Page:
What is it?
Most malignant tumors, as they develop, infiltrate surrounding tissues and spread throughout the body, giving rise to other distinct neoplastic lesions at a distance from the primary tumor. This process is called metastasis, and secondary neoplastic lesions are called metastases (or secondary lesions, or recurrent lesions).
The following tumors most commonly metastasize to the lungs:
- colorectal cancer;
- kidney cancer;
- breast cancer;
- head and neck cancer;
In addition, lung tumors can metastasize to different parts of the same lung or to the contralateral lung.
In all of these cases, the spread of the primary tumor to the lung is through blood vessels (hematogenous route).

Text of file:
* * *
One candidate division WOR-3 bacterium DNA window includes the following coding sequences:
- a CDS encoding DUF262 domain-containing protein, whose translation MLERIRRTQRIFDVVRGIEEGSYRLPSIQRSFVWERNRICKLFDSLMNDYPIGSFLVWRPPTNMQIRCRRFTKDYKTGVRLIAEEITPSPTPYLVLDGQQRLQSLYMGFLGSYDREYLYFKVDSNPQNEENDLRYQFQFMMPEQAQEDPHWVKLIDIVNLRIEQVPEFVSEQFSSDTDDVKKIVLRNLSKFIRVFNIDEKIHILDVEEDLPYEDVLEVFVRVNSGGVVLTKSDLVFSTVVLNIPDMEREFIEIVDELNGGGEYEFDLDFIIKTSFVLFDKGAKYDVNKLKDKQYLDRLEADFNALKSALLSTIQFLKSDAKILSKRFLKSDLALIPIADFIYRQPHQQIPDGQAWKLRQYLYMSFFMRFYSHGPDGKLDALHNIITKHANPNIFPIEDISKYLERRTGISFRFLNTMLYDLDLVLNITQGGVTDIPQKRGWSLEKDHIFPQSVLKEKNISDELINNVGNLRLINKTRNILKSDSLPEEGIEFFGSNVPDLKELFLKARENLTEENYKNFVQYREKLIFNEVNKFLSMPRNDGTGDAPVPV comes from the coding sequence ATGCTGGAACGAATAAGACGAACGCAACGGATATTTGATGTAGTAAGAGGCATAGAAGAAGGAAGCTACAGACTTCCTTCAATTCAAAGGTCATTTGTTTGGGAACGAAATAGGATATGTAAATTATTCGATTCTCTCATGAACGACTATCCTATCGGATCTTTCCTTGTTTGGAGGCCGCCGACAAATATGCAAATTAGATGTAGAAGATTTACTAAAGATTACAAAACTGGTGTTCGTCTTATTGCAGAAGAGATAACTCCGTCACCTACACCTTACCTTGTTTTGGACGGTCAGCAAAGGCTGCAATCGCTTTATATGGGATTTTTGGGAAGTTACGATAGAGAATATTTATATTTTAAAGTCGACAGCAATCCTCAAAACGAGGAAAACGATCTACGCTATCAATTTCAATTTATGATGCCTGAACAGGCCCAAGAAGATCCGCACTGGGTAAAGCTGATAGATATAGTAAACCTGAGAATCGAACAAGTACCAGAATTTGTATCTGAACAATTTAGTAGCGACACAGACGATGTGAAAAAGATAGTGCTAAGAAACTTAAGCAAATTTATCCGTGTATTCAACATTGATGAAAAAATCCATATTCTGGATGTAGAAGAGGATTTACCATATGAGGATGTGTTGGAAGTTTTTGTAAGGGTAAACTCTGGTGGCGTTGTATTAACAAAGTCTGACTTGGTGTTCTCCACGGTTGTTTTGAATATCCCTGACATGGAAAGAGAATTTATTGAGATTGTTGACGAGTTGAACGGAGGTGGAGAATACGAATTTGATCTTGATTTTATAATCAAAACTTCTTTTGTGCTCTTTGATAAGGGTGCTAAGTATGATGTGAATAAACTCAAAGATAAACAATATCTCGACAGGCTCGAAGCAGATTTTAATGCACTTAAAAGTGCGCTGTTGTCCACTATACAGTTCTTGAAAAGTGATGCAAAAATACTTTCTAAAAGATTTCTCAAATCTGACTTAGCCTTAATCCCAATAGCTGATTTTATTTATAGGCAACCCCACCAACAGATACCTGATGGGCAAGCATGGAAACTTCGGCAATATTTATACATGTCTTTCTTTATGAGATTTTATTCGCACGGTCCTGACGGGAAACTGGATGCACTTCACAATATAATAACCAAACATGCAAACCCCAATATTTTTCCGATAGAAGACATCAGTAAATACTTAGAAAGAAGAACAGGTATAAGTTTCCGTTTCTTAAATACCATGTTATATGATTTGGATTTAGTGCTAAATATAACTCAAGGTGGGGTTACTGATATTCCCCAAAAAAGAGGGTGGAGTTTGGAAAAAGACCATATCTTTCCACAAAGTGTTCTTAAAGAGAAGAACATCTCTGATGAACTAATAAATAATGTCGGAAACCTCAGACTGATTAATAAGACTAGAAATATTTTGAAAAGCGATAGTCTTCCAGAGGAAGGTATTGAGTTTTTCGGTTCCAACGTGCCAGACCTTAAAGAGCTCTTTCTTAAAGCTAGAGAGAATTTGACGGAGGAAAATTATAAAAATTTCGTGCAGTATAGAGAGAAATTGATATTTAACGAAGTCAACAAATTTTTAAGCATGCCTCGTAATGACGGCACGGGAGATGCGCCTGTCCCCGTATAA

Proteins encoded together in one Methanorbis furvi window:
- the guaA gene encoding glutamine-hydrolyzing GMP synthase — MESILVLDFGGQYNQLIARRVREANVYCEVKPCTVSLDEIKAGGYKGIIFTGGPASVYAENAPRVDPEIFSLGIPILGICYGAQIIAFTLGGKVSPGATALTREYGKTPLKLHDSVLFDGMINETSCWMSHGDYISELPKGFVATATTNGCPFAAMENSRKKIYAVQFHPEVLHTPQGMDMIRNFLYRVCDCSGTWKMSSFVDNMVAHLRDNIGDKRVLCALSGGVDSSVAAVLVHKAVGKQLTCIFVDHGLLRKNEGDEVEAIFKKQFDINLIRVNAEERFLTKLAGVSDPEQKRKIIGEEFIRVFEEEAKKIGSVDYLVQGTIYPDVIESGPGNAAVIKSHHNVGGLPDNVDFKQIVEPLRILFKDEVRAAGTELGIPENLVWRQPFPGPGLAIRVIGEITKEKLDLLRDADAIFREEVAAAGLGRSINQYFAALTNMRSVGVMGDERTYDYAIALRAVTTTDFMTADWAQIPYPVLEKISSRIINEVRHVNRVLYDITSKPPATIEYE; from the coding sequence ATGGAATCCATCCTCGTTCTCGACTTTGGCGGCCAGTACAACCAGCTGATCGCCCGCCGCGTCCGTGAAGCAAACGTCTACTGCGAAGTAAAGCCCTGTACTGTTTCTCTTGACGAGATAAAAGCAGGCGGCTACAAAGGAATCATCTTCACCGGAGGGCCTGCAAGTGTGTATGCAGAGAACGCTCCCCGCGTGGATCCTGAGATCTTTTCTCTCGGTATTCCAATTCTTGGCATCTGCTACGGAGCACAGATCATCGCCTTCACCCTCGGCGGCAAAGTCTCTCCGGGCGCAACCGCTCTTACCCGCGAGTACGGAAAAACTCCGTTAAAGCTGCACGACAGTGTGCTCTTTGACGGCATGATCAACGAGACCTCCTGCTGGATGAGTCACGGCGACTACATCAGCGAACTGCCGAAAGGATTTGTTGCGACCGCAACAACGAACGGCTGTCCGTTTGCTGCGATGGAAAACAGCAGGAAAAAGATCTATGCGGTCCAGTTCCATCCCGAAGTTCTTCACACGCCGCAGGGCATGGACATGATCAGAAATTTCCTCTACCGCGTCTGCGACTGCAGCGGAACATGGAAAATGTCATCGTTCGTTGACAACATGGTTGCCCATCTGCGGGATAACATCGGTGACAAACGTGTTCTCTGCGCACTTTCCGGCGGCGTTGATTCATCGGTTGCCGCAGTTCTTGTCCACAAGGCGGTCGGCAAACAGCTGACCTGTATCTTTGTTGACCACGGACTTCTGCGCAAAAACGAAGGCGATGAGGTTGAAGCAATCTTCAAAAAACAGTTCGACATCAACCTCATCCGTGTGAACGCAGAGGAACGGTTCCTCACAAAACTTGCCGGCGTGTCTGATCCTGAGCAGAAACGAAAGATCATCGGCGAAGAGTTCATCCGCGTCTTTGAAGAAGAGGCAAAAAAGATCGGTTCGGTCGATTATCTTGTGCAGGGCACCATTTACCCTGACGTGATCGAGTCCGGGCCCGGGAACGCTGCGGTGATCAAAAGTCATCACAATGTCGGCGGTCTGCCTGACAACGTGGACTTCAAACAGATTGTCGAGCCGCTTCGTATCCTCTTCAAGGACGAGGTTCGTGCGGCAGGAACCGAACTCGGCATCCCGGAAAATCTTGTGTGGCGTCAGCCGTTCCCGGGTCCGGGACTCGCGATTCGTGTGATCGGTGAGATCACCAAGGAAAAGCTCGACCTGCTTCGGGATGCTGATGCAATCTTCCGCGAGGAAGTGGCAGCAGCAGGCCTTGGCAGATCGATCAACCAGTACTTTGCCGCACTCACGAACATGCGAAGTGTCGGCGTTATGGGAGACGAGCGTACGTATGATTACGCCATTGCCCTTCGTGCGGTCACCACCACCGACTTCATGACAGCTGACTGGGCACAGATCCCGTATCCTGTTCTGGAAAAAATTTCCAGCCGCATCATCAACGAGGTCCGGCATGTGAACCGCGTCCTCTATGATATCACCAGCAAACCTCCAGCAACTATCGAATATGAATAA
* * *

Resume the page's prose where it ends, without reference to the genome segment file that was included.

Which are the symptoms?
In most cases, lung metastases are diagnosed episodically during follow-up after treatment of the primary tumor. Rarely, lung metastases cause symptoms: in this case, the most common complaints are coughing, weight loss, and hemophobia (coughing up blood).
How is it diagnosed?
Computed tomography of the chest can accurately determine the location and number of metastases in the lungs.
How is it treated?
Lung metastases can be treated surgically. However, the primary tumor must be controlled, the time between treatment of the primary tumor and diagnosis of metastasis must be long enough, and the patient must be in good general condition. If these three conditions are met in the same patient, surgery in combination with various types of chemotherapy can give very good results. For patients who cannot be operated on, there is a wide range of nonsurgical treatments such as chemotherapy, conventional radiotherapy, tomotherapy and thermoablation.
Where do we treat it?
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